Either way, I’m still a high self monitor. Although I have a hard time being out and around people (and some days are worse than others), I have taught myself to do book signings with a genuine smile and to actually enjoy talking to folks I don’t know. That’s not me naturally. It’s me as I need to be in order to market my books. Is that fake? No. I come home exhausted. I still spend as much time away from people as I can. But I’m coping, and this year, I don’t even have a stress migraine all the next day as I did every day last summer after signings.

So, now that is me, also. It’s me training me, out of my own self-interests. It’s what I had to learn to do back in high school and it’s serving me well now. Honestly, from what my family says, that IS me as I was when I was young: friendly, outgoing, sociable. Maybe my “fake front” is not fake. Maybe that’s the real me and this social anxiety is the fake part that needs to be pushed aside.

Will I ever change to low self monitor instead of high? Probably not. Control is a big part of who I am. I’m okay with that. It’s what I can deal with.

Fall/winter is wonderful for half of me. It’s hibernation time. However, I do so look forward to spring/summer when I crawl back out of that shell and into society in order to indulge the other half of me. Nature is a beautiful thing.


Valerie Rutherford said...

Glad you were inspired to write a blog post from our conversation. I've grown to love blogging. I find it therapeutic. Anyways, I don't find what you do fake at all. I think there's a big difference between pushing yourself to do something important, like promoting your books, and just pretending to be an extrovert. Anytime I've met with you, I never felt you weren't being what I think is the real you. And I'm so glad to have met you!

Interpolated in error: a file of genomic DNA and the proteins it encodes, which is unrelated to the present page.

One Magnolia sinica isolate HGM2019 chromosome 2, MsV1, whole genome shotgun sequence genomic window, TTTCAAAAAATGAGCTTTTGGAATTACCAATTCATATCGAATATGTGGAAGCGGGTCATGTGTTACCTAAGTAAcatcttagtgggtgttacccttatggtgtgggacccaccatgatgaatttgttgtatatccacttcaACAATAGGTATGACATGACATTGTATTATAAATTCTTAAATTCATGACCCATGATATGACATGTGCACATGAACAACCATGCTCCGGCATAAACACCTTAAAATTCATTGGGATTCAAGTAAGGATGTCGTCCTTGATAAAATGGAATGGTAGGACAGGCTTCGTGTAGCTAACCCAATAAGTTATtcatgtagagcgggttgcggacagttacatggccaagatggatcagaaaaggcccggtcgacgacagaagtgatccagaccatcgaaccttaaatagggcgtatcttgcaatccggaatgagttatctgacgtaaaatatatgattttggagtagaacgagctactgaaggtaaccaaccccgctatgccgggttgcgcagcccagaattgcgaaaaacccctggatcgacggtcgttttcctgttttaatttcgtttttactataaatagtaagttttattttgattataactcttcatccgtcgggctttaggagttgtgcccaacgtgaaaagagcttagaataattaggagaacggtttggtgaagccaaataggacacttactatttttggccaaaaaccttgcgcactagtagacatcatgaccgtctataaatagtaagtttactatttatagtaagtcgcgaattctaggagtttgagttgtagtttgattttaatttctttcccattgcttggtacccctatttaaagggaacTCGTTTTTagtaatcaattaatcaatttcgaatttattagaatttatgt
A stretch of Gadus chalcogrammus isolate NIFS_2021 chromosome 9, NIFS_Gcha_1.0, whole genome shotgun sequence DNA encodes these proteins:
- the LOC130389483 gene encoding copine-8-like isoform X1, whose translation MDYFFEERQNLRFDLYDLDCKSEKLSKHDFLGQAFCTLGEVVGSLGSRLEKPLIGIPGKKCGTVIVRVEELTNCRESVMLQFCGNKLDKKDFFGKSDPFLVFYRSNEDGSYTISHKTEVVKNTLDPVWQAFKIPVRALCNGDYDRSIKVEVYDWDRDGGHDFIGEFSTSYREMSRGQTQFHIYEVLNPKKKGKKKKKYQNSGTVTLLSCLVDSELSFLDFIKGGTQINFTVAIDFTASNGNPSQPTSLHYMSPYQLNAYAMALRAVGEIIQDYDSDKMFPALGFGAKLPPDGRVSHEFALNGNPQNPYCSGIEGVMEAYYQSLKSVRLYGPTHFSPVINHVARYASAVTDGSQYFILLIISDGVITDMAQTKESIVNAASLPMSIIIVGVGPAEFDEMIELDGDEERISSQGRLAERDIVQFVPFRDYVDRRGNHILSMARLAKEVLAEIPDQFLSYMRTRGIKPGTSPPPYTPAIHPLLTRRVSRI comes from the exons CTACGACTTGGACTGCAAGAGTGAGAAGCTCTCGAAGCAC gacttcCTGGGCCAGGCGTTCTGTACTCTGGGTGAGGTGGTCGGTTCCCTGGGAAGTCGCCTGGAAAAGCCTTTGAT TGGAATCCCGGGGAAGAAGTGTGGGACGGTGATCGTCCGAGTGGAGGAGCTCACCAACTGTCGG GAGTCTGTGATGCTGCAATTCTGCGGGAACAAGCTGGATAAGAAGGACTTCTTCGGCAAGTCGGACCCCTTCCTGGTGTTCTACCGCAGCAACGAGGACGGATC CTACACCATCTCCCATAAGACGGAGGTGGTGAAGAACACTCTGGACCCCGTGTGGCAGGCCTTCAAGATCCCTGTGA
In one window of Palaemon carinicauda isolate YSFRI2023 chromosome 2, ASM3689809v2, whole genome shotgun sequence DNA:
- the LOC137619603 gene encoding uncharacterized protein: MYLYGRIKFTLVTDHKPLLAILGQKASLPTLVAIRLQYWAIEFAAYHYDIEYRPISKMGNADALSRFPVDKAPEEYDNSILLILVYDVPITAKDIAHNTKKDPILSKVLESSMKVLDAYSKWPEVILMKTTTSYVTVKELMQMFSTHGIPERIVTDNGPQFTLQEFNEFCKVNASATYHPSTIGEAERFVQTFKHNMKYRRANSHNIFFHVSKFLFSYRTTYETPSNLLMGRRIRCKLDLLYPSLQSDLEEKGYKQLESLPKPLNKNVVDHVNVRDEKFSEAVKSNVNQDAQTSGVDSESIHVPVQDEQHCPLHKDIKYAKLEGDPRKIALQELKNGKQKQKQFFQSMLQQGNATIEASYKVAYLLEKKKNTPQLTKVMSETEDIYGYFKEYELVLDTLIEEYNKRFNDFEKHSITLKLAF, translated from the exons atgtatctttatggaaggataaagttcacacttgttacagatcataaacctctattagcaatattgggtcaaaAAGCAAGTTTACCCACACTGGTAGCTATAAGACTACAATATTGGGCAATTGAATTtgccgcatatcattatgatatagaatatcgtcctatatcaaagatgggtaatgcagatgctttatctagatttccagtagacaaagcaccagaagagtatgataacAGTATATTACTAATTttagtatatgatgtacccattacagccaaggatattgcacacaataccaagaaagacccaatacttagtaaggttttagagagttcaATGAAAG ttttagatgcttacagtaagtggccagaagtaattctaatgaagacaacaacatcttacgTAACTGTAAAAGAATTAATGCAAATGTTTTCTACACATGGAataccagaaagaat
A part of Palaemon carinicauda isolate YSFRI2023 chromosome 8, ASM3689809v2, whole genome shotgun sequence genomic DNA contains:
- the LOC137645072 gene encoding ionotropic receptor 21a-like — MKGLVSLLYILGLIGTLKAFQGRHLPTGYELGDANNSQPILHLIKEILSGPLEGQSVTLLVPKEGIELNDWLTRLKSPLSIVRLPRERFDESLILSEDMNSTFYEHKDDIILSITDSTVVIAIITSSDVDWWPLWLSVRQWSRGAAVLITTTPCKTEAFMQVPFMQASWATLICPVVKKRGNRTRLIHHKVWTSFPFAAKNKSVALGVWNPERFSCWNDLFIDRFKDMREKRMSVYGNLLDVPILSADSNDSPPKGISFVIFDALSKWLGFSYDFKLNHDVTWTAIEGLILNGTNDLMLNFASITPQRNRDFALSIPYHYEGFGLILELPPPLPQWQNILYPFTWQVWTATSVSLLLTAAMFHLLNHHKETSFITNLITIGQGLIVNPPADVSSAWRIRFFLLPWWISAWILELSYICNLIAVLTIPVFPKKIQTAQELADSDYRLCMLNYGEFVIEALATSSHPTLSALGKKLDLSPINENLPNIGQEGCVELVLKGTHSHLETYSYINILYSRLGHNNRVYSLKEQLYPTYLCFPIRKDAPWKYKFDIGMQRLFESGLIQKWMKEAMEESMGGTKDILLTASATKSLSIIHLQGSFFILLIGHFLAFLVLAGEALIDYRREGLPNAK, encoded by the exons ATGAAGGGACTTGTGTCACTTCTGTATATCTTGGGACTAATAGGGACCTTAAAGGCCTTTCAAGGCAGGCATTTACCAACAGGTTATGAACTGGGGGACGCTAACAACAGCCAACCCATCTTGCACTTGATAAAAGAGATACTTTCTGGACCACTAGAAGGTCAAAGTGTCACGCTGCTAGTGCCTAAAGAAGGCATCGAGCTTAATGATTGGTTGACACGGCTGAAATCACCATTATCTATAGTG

Valerie Rutherford said...

I did want to add that I have no tolerance for bullying. It's not okay. The world right now is too cruel, and if we don't start working against bullying, nothing will change. Sometimes, getting through it does make a person stronger, but it's scary how close to the edge things can get. Often, people fall.

Lots of people just aren't strong enough to cope on their own, and no one should really have to be. This world should be about people supporting each other. I don't think there's any difference between learning to cope on your own or learning it from someone else - point is, you're coping.

LK Hunsaker said...

Valerie, you triggered my thoughts on this but as a reminder of my reaction when I read in Quiet that high self monitors equalled falseness in a way. I was appalled at the suggestion then (and I don't remember if she was quoting someone or making a point), and I still am. I wasn't suggesting you thought it was fake, but there are those who do and they would be wrong.

One thing readers need to remember about Cain is that she's not a trained psychologist. I could tell often while I was reading that she missed the mark on things psychologists have been (or should have been) taught.

Like any non-fic, there are things that can be argued in Quiet. I've yet to find one I don't argue with on some point or another! ;-)

LK Hunsaker said...

I fully agree about bullying, but it is a fact of life, not only in school but in workplaces and even online.

You might mistake what I mean by "on their own" because almost no one is actually doing much of anything on their own. There is always (or should always be) a support system available. What I mean is that I think most people ARE strong enough to deal with ADHD (etc) without medication that changes who they are to an extent if they are made to believe they are. It's the harder, harsher choice, but in the end, the harder path is usually the most beneficial.

The trick is to convince someone who doesn't think she's that strong to believe, and know, she is.

What you think you are, you are. And you can change what you think. That was the overall message. ;-)

[side note: Sometimes meds are necessary. I won't dispute that. I think they are far too overused, though, and often unnecessary.]